Richard and Tim’s latest spat concerns the role of uncertainty, as distinct from risk. Richard says:
Keynes pointed [that] the number of circumstances where we can make the predictions neoliberal economists think possible are remarkably limited. He said the future is not probabilistic as they suggest in most cases: it is actually uncertain.
But Richard has a point, which is hidden by his silly conflation of neo-liberal and neo-classical economics: Hayek was a neoliberal economist but not a mainstream neoclassical one.
If we define neo-classical economics as stuff we learn at university (I’m using the Royal We) then it does, I suspect, emphasize probability over Knightian uncertainty. When I did my masters (25 years ago!) we learnt about expected utility theory, regret and even prospect theory. But uncertainty barely featured. Yes, the Ellsberg paradox got a mention. But like Allais’ paradox, it was something we looked squarely in the face and moved on from.
Cynics might say this is because orthodox economists were wedded to a scientistic faith that economics should be mathematical. Expected utility and its variants lend themselves to a maths that is suitable for university exams, but uncertainty doesn‘t. Yes, Larry Epstein, among others, has done important mathematical work on ambiguity, but this is hardly good exam material.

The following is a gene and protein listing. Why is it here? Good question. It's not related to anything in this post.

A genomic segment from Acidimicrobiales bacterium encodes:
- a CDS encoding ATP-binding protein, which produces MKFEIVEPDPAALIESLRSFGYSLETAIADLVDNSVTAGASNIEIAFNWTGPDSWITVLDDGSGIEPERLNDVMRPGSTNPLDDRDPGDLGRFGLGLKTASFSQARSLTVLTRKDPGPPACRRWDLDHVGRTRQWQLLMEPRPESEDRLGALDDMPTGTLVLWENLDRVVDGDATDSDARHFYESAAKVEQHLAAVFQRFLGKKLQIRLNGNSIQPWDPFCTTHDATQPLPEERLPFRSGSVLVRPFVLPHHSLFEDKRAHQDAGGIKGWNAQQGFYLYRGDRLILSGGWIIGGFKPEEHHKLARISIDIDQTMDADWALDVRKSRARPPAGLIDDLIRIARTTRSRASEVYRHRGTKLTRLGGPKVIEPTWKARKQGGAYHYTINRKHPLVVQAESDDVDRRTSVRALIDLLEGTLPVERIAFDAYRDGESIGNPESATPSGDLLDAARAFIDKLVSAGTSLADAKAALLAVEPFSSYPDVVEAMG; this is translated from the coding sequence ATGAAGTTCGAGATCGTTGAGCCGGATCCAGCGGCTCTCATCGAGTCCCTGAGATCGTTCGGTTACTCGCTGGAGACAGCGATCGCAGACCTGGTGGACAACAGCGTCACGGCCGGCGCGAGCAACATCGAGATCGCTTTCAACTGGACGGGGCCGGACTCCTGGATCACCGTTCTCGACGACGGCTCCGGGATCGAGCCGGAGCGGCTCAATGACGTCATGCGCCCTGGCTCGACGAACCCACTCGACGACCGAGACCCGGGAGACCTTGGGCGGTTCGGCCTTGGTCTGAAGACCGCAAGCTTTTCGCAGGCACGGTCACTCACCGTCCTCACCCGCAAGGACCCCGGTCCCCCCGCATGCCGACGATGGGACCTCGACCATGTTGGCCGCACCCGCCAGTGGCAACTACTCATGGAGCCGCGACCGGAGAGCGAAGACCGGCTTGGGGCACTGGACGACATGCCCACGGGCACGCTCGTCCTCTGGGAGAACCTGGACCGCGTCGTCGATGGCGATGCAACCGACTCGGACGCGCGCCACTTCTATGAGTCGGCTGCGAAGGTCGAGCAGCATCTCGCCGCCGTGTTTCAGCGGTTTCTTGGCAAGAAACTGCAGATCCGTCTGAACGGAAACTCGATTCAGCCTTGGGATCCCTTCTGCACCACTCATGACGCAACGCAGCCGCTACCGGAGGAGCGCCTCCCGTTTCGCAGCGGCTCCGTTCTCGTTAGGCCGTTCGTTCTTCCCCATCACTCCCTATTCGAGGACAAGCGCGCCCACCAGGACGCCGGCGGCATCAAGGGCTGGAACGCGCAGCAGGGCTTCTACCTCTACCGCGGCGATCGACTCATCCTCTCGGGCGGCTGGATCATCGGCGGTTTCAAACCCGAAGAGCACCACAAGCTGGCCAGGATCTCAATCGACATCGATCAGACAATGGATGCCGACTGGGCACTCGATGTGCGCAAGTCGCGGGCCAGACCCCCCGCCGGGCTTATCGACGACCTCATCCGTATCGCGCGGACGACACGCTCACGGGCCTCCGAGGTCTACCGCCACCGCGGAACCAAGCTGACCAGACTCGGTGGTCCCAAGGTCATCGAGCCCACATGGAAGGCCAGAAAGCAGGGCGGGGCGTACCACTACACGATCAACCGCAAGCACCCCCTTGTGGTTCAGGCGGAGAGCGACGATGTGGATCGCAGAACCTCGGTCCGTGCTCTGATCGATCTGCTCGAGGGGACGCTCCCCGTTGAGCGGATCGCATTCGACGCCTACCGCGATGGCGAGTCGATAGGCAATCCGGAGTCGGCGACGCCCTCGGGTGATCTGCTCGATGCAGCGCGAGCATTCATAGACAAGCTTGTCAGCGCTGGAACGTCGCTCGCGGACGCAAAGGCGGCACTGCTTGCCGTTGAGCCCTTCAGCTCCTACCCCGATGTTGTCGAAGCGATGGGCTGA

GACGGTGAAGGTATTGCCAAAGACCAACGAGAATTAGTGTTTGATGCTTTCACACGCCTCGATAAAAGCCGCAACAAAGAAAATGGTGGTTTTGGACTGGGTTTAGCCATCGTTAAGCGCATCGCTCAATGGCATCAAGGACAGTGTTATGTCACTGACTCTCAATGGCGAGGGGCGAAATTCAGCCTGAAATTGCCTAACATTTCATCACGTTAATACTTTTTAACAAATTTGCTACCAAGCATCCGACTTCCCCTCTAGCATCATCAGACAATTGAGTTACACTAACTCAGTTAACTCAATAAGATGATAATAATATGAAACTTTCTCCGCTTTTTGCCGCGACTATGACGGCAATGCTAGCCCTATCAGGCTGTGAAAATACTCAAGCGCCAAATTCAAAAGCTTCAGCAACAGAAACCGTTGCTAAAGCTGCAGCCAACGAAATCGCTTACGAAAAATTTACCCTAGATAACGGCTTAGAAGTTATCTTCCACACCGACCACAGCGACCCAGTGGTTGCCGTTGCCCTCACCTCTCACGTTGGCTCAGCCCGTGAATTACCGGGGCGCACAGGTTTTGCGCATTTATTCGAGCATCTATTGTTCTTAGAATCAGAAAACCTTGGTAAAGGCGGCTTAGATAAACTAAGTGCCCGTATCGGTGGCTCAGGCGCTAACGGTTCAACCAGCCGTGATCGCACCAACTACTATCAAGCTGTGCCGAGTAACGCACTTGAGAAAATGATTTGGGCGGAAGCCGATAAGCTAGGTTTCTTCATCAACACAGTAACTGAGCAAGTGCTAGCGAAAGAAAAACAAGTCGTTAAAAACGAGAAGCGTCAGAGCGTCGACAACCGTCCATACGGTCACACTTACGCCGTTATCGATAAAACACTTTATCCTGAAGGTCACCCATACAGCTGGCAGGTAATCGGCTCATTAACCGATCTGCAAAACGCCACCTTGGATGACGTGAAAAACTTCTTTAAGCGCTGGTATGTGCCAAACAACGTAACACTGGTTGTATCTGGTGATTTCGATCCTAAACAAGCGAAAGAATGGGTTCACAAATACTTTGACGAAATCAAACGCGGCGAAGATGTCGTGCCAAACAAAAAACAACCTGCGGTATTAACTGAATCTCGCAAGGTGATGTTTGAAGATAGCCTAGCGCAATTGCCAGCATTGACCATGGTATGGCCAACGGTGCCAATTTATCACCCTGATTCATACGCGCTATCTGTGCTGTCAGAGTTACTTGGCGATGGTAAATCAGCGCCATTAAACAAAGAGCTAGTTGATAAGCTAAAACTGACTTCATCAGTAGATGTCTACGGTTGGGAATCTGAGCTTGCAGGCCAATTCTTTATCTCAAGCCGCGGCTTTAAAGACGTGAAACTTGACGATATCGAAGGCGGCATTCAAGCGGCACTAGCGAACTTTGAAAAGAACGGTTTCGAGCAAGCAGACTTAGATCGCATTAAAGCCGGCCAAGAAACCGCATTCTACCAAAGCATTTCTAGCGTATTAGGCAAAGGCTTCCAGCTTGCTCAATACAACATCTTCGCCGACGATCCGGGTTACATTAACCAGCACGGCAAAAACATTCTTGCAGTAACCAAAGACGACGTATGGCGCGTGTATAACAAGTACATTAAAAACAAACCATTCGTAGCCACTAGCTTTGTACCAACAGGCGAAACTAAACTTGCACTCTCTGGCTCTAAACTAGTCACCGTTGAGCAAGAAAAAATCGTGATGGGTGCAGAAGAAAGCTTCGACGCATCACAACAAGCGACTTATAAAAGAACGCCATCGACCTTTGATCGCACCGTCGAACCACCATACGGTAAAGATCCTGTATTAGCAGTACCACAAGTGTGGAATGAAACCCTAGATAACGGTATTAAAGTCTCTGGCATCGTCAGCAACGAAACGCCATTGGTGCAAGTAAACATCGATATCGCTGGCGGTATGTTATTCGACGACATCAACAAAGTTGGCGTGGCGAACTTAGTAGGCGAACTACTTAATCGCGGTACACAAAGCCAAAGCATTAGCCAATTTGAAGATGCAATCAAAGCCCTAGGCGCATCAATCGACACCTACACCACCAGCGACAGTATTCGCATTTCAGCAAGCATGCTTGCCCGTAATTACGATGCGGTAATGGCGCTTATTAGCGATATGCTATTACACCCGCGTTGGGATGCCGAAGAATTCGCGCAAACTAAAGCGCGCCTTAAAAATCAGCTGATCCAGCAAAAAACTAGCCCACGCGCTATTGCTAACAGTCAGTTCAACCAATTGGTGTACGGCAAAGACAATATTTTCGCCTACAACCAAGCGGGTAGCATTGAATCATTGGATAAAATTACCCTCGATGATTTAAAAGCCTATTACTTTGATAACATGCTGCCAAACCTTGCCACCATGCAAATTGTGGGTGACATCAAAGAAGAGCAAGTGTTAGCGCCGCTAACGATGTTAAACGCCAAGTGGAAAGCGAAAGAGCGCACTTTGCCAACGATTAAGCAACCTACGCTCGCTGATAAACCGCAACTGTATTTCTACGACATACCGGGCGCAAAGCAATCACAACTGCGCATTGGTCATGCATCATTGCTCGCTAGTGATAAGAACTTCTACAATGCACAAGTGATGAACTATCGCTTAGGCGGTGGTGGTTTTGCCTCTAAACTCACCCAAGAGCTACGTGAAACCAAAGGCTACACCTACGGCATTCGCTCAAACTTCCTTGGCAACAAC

Herein, though, lies a nasty fact. Academic economics’ elevation of probability over uncertainty reinforced our human tendency to prefer risk to uncertainty. And - wishful thinking being so powerful - this preference gave rise to a belief that future outcomes really could be quantified and managed. But the banking crisis showed that this belief was an expensive mistake. Yes, Hayek could have told us this. But banks weren’t listening to Hayek.
Another thing: Although Hayek saw uncertainty as a reason to reject central planning, the man who first emphasized the distinction between risk and uncertainty - Frank Knight - saw uncertainty as a reason for the existence of hierarchical, centrally-planned organizations, namely firms:
When uncertainty is present and the task of deciding what to do and how to do it takes the ascendancy over that of execution, the internal organization of the productive groups is no longer a matter of indifference or a mechanical detail. Centralization of this deciding and controlling function is imperative.
And another thing. I really can't be arsed to define neoclassical and neoliberal properly. My blog, my (rough) definitions.